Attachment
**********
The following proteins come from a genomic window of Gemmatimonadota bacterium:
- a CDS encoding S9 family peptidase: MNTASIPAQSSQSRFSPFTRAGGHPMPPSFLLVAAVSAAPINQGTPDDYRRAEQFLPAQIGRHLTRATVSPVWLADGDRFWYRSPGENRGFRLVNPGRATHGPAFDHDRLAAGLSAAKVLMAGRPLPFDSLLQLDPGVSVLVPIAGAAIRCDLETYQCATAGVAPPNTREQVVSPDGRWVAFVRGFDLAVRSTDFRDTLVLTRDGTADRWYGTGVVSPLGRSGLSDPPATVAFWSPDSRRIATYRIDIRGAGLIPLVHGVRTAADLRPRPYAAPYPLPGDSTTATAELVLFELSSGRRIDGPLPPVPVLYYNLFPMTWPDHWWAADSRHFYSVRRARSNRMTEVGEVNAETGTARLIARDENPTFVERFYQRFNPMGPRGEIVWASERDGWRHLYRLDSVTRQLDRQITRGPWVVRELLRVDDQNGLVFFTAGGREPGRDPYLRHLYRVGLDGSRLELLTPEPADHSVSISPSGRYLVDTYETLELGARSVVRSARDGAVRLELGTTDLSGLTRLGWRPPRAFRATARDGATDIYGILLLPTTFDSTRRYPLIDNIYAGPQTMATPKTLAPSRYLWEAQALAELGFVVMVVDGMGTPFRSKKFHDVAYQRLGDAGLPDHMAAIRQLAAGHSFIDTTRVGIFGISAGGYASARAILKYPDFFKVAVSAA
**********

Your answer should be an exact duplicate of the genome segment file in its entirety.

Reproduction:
The following proteins come from a genomic window of Gemmatimonadota bacterium:
- a CDS encoding S9 family peptidase: MNTASIPAQSSQSRFSPFTRAGGHPMPPSFLLVAAVSAAPINQGTPDDYRRAEQFLPAQIGRHLTRATVSPVWLADGDRFWYRSPGENRGFRLVNPGRATHGPAFDHDRLAAGLSAAKVLMAGRPLPFDSLLQLDPGVSVLVPIAGAAIRCDLETYQCATAGVAPPNTREQVVSPDGRWVAFVRGFDLAVRSTDFRDTLVLTRDGTADRWYGTGVVSPLGRSGLSDPPATVAFWSPDSRRIATYRIDIRGAGLIPLVHGVRTAADLRPRPYAAPYPLPGDSTTATAELVLFELSSGRRIDGPLPPVPVLYYNLFPMTWPDHWWAADSRHFYSVRRARSNRMTEVGEVNAETGTARLIARDENPTFVERFYQRFNPMGPRGEIVWASERDGWRHLYRLDSVTRQLDRQITRGPWVVRELLRVDDQNGLVFFTAGGREPGRDPYLRHLYRVGLDGSRLELLTPEPADHSVSISPSGRYLVDTYETLELGARSVVRSARDGAVRLELGTTDLSGLTRLGWRPPRAFRATARDGATDIYGILLLPTTFDSTRRYPLIDNIYAGPQTMATPKTLAPSRYLWEAQALAELGFVVMVVDGMGTPFRSKKFHDVAYQRLGDAGLPDHMAAIRQLAAGHSFIDTTRVGIFGISAGGYASARAILKYPDFFKVAVSAA